It is testament to the sort of man Father Dan Cummings was that after decades of enormous success in harness racing that is rarely the first thing which comes to mind when you think of him. Father Dan went to see his big boss upstairs on Saturday afternoon, taking his last breath after a battle with cancer that eventually moved to his lungs. There was little shock in his death, it had been coming for 15 months, since he was diagnosed with the illness and decided to not go down the treatment path. “He wanted to enjoy what time he had left and he did,” said his brother Peter after “Danny” passed away aged 75. “He made the most of his last year but when he got back from the sales he started to get worse and struggled with his breathing at the end.” That Father Dan made the most of his final year is hardly surprising because that was how he lived his life. He entered the priesthood straight out of school and upon being ordained spent much of his working life in the Dunedin diocese (the church’s region). A priest can affect a lot of lives in that time, especially one as popular as Father Dan and he was also at the centre of one of New Zealand’s great tragedies, being the parish priest at Port Chalmers when David Gray shot and killed 13 people in the Aramoana massacre in 1990. “That was a pretty intense time for Danny, being the parish priest during something that bad,” says Peter. But away from a life of service, Father Dan was Danny to his family. Danny loved animals, a love he got from his mother Joan who set up Tuapeka Lodge in 1965. While that extended to harness racing it was originally focussed on rodeo, where Danny held the New Zealand record for bulldogging, which is when a rodeo rider jumps from a horse on to a steer or calf and wrestles it to the ground. This would suggest Danny was a bit of a hard bugger. “He loved the rodeo and was very good at it,” says Peter. But after Mum passed in 1977 Danny (the third of eight children), Peter and sister Julie (Davie) took over the stud with enormous success. “Danny was the breeding and horse expert, I was the farmer and Julie managed it and sometimes prepared the yearlings,” explains Peter. Tuapeka Lodge generally kept their yearlings to 10, selling almost all the colts and keeping the fillies. Dan would train some, including one of their flagship horses in Maureen’s Dream, but it was mainly the colts who made Tuapeka Lodge the respected nursery that went on to prepare 10 yearling sales toppers. Many of them traced back to unraced mare turned superstar broodmare Sakuntala. The family bought her in 1974 and she left 13 winners from 18 foals, including Tuapeka Star who numbered the 1979 Tatlow Stakes at Moonee Valley among her 22 Australian victories and she went on to leave the great Iraklis. “He was one of our favourites,” remembers Peter of the stallion who won the NZ Cup and Miracle Mile and over $1million. He was one of two NZ Cup winners from the Tuapeka breed, the other being Monkey King, even though he wasn’t bred on the farm he was from a mare who was. Sakuntala’s progeny or their progeny have resulted in over 30 horses to win more than $100,000. But good horses alone do not legends make and Father Dan was a harness racing legend. He was ahead of his time with his website and yearling pics and as a man who commanded respect without trying. Come sales time he would be sitting on his lawn chair outside the stables of the Tuapeka Lodge draft, a parish priest to an entire industry. “He could be hard when he needed to be. He was very demanding,” laughed Peter. “He liked things done the right way but we never had a cross word and neither did Julie with him. “But he loved the horses and really enjoyed his involvement with Southern Bred Southern Reared in recent years.” Tuapeka Lodge will continue, with younger family members keen to help Peter and Julie. “I think we have a lovely bunch of horses to take to the sales next year,” smiles Peter. And they will have somebody looking over them from above. A legend. ** Father Dan’s funeral can not be planned yet because of the current Covid-19 restrictions.   by Michael Guerin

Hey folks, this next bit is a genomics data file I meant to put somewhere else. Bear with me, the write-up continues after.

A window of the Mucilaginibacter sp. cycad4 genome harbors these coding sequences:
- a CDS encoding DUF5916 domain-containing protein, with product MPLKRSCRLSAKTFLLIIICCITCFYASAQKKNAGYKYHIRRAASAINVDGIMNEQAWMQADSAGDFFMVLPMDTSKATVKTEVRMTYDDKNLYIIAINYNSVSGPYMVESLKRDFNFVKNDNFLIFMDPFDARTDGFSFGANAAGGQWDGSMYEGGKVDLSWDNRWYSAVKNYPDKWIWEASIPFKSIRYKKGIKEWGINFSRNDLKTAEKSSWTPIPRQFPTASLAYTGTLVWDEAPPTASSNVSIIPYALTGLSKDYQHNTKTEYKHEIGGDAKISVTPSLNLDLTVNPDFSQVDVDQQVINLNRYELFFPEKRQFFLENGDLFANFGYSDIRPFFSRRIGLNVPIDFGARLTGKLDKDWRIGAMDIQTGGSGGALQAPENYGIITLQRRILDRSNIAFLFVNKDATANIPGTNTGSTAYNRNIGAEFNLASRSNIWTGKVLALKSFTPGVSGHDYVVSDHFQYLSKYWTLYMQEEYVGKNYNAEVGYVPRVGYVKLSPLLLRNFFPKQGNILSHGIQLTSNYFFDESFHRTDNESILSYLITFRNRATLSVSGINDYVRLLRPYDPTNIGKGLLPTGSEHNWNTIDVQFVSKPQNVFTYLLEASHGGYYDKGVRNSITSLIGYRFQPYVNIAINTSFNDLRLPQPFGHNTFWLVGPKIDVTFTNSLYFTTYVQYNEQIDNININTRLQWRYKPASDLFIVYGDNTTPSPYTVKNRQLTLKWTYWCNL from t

Down Under winners with Carter Dalgety will be taking a break for a while because of the reduced number of harness racing meetings that are currently being held in North America due to Covid-19 restrictions.   Sprinter N picked up a win on Monday at Dover Downs.   The Down Under gelding clocked a nice mile in 1:50.4, for Trainer Dylan Davis and Driver Cory Callahan. The son of Mach Three continued on his successful career in the $9,000 Pace. It was his 33 rd career victory and took his stake earnings to a large $448,000.   Sprinter N holds a lifetime mark of 1:48.6. His Down Under career consisted of three Group race placings and was the winner of the Group 1 Golden Slipper at Gloucester Park.   Teo Enteo A scores a victory at Saratoga. Down Under pacer picked up another victory on Sunday in the state of New York. The 12yo clocked a time of 1:54.3 around the half mile (800m) track of Saratoga. Tracy Tarantino did the training along with Larry Stalbaum doing the driving and owning.   It was also the Ambro Oberative geldings 33 rd career victory and extended his stake earnings to $441,000. He was the winner at Group 2 level twice when racing Down Under and placed at Group level on nine occasions.   Monday 16th March   Dover Downs DE Sprinter N – Time: 1:50.4, Stake: $9,000   Miami Valley Raceway OH Onspeed N – Time: 1:54.2, Stake: $10,000     Wednesday 18th March   Saratoga Harness NY Nerve Of Steel N – Time: 1:55.3, Stake: $5,000 Never Say Never N – Time: 1:56.1, Stake: $4,000     Thursday 19th March   Saratoga Harness NY Bontz N – Time: 1:55.0, Stake: $15,000     Sunday 22nd March   Saratoga Harness NY Teo Enteo A – Time: 1:54.3, Stake: $8,030 Khun Ratha A – Time: 1:55.2, Stake: $10,700     Click here for previous weeks articles     by Carter Dalgety